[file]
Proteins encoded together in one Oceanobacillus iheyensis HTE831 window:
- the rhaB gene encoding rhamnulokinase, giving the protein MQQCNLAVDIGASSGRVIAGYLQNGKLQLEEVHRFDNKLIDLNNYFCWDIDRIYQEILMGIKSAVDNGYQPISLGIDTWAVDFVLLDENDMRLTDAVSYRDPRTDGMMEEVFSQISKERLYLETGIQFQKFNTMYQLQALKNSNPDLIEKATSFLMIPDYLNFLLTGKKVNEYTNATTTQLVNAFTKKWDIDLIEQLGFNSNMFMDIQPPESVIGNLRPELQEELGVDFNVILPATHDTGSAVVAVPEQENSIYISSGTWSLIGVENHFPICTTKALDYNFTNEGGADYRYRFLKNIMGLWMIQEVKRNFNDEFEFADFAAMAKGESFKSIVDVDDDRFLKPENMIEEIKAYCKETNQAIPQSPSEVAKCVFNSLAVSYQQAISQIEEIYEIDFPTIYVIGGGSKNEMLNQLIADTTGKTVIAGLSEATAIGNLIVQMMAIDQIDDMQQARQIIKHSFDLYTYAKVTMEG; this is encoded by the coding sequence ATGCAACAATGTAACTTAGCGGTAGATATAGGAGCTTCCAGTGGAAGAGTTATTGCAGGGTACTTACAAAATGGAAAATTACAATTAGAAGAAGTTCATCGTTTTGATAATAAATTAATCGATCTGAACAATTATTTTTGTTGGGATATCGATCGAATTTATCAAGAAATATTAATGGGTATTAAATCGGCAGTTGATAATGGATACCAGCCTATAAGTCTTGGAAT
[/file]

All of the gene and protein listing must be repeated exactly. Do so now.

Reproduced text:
Proteins encoded together in one Oceanobacillus iheyensis HTE831 window:
- the rhaB gene encoding rhamnulokinase, giving the protein MQQCNLAVDIGASSGRVIAGYLQNGKLQLEEVHRFDNKLIDLNNYFCWDIDRIYQEILMGIKSAVDNGYQPISLGIDTWAVDFVLLDENDMRLTDAVSYRDPRTDGMMEEVFSQISKERLYLETGIQFQKFNTMYQLQALKNSNPDLIEKATSFLMIPDYLNFLLTGKKVNEYTNATTTQLVNAFTKKWDIDLIEQLGFNSNMFMDIQPPESVIGNLRPELQEELGVDFNVILPATHDTGSAVVAVPEQENSIYISSGTWSLIGVENHFPICTTKALDYNFTNEGGADYRYRFLKNIMGLWMIQEVKRNFNDEFEFADFAAMAKGESFKSIVDVDDDRFLKPENMIEEIKAYCKETNQAIPQSPSEVAKCVFNSLAVSYQQAISQIEEIYEIDFPTIYVIGGGSKNEMLNQLIADTTGKTVIAGLSEATAIGNLIVQMMAIDQIDDMQQARQIIKHSFDLYTYAKVTMEG; this is encoded by the coding sequence ATGCAACAATGTAACTTAGCGGTAGATATAGGAGCTTCCAGTGGAAGAGTTATTGCAGGGTACTTACAAAATGGAAAATTACAATTAGAAGAAGTTCATCGTTTTGATAATAAATTAATCGATCTGAACAATTATTTTTGTTGGGATATCGATCGAATTTATCAAGAAATATTAATGGGTATTAAATCGGCAGTTGATAATGGATACCAGCCTATAAGTCTTGGAAT